(5/10320) RFLP of rRNA genes and sequencing of the 16S-23S rDNA intergenic spacer region of ammonia-oxidizing bacteria: a phylogenetic approach.
It has been established that 16S rRNA gene-based phylogeny gives a low resolution between members of the chemoautotrophic ammonia-oxidizing bacteria (AOB) belonging to the beta-subclass of the Proteobacteria. In this study, 12 isolates of AOB were ribotyped, and the sequences of the 16S-23S rDNA intergenic spacer region (ISR) were determined and used in a phylogenetic study. 16S and 23S rDNA ribotyping revealed that the AOB studied contain only one rrn operon per genome, in contrast to most bacteria, which have 5-10 copies of the rRNA genes per genome. It is likely that the presence of only one set of rRNA genes is related to the slow growth of the AOB. The 16S and 23S rRNA genes of the AOB were shown to be arranged in the classical way: a 16S rRNA gene, an ISR and a 23S rRNA gene. Despite the close phylogenetic relationship among the AOB, the relative location of the rRNA genes in the genome appears to vary considerably. The size of the ISR was approximately 400 bp in the Nitrosomonas isolates and 645-694 bp in the Nitrosospira isolates, suggesting a species-specific size difference in the ISR. The ISR contained two potential tRNA genes in the 5' end in all isolates studied. The similarity values between the ISR sequences of the AOB are low (42.9-96.2%) compared with the 16S rDNA sequence similarity values, and therefore the ISR sequences are valuable as a complementary phylogenetic tool in combination with 16S rRNA gene sequences. The phylogenetic analysis of the AOB based on ISR sequences confirms the 16S rRNA gene-based phylogeny but has the benefit of giving a higher resolution. (+info)
(6/10320) New genus-specific primers for the PCR identification of members of the genera Pseudonocardia and Saccharopolyspora.
Members of the family Pseudonocardiaceae are difficult to identify on the basis of their micromorphology only. The biochemical characterization of each new isolate is a painstaking and time-consuming task which cannot always be undertaken when handling large numbers of strains as is the case in natural product screening programmes. In this study, two sets of genus-specific oligonucleotides were designed which allow rapid detection of members of the genera Pseudonocardia and Saccharopolyspora by means of PCR-specific amplification. The genus specificity of these primers was validated on a wide range of collection strains and the primers were subsequently used to study a group of 106 wild-type isolates that possessed morphological characteristics of the family. Out of this group, 51 strains could be identified as members of the genus Pseudonocardia and only nine isolates could be assigned to the genus Saccharopolyspora. The diversity indicated by whole-cell fatty acid profiles of both wild-type and reference strains was compared with that identified using the oligonucleotide primers. The partial 16S rDNA sequencing of representative wild-type strains was used to validate their genus assignment by PCR-specific amplification. This study shows the industrial usefulness of the application of these direct identification tools as well as the complementary use of two sources of data, PCR-specific amplification results and fatty acid composition, to assess the diversity of a microbial population. (+info)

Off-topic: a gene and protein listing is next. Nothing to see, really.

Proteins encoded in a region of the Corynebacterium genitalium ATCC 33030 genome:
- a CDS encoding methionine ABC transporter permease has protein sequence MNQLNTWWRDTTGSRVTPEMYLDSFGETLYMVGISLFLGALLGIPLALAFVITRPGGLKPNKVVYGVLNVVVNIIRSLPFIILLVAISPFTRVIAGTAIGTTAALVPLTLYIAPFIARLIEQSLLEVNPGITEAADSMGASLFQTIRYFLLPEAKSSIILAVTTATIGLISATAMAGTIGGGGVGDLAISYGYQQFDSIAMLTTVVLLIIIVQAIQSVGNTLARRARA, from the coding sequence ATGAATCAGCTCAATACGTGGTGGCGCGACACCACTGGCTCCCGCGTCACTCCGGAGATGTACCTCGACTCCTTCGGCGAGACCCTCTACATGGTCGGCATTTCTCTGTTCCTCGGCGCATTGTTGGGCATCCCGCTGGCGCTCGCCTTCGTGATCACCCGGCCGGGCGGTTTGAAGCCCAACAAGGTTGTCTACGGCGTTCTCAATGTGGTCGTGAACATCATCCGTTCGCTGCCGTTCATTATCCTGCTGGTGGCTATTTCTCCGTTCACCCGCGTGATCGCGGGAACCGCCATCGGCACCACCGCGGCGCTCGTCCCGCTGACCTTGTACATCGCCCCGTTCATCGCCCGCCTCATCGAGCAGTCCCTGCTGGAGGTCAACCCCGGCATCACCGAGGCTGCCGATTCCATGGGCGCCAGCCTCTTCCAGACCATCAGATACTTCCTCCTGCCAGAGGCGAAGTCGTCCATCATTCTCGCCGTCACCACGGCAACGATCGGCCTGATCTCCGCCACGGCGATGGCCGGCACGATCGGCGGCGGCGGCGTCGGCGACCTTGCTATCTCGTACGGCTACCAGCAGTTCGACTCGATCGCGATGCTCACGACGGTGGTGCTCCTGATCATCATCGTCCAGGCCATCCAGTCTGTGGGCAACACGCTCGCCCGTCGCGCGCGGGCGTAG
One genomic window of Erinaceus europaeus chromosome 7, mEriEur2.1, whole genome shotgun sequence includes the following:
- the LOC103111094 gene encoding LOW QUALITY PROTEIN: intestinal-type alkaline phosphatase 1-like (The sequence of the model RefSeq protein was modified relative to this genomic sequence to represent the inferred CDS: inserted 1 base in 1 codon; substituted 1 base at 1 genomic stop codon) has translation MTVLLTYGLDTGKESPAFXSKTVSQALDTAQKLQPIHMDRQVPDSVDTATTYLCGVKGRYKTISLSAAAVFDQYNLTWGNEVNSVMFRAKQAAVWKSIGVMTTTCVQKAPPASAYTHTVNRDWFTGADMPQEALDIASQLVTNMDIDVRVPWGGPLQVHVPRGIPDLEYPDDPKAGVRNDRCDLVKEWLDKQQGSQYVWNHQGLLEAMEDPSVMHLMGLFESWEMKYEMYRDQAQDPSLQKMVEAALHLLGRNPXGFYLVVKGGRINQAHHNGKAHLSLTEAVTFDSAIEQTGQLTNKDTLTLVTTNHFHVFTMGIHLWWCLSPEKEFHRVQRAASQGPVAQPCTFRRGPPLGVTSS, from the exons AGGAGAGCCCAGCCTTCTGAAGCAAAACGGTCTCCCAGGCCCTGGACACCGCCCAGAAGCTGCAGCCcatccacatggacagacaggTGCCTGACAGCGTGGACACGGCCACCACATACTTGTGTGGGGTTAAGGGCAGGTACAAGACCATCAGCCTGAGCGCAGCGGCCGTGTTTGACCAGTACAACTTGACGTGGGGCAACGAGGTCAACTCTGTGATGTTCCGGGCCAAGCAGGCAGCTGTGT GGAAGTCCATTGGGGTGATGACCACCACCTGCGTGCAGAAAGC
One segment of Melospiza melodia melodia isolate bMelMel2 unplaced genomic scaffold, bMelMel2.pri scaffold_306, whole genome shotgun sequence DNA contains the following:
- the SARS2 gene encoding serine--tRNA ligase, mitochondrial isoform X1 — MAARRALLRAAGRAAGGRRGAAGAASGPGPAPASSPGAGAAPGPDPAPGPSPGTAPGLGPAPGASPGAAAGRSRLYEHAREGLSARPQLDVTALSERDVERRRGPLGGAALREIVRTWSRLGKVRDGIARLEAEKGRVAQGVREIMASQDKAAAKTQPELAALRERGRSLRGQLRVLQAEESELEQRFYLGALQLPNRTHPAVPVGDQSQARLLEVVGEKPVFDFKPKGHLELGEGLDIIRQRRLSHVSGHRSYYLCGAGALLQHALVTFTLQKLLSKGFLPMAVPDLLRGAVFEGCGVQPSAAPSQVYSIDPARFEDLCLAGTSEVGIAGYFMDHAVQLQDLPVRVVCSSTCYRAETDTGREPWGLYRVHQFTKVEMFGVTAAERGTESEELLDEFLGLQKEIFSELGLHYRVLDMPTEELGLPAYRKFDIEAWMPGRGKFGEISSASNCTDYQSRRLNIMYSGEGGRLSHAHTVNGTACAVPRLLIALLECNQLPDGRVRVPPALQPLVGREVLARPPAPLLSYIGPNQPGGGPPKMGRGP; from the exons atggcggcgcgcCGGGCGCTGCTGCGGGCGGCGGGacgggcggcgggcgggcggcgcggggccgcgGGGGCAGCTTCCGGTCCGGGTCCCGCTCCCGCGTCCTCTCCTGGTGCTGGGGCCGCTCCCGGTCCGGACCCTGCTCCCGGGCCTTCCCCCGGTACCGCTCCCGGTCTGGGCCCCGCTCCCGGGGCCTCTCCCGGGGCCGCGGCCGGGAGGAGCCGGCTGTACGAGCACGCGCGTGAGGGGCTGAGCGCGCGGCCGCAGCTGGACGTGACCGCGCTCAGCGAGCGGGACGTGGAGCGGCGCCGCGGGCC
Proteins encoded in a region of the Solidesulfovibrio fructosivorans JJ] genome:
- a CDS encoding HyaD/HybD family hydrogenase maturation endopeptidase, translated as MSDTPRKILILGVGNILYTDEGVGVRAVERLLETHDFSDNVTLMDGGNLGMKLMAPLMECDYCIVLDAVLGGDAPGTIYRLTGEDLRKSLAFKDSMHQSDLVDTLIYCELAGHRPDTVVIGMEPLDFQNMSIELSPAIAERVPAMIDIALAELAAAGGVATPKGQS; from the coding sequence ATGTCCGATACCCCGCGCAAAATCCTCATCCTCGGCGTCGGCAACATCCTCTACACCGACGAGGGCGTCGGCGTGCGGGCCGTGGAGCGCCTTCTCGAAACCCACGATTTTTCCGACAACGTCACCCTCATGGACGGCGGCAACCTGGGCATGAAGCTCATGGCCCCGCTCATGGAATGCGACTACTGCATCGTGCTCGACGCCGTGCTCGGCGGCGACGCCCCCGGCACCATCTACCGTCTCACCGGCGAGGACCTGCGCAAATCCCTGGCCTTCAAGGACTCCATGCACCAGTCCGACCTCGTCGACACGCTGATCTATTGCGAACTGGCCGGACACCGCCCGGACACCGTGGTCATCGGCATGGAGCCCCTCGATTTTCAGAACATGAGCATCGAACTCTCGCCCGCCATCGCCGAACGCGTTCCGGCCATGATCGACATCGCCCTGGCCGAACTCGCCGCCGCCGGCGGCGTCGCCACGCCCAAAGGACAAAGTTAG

(7/10320) Reclassification of Brevibacterium oxydans (Chatelain and Second 1966) as Microbacterium oxydans comb. nov.
Phylogenetic and chemotaxonomic analyses indicate that Brevibacterium oxydans is closely related to species of the genus Microbacterium, namely Microbacterium liquefaciens, Microbacterium luteolum and Microbacterium saperdae. DNA-DNA reassociation values of less than 60% between Brevibacterium oxydans and these three Microbacterium species support the distinctness of this misclassified Brevibacterium species, which is reclassified as Microbacterium oxydans comb. nov. (+info)
(8/10320) Reclassification of Brevibacterium incertum (Breed 1953) as Desemzia incerta gen. nov., comb. nov.
Phylogenetic analysis of 16S rDNA indicates that Brevibacterium incertum is not a member of the genus Brevibacterium but related to species of the genus Carnobacterium. Hence, Brevibacterium incertum is not a member of the class Actinobacteria but belongs to the phylogenetically defined broad Bacillus-Lactobacillus cluster. Based upon properties that taxonomically clearly distinguishes Brevibacterium incertum from species of the phylogenetic sister genus Carnobacterium, Brevibacterium incertum is reclassified as Desemzia incerta gen. nov., comb. nov. (+info)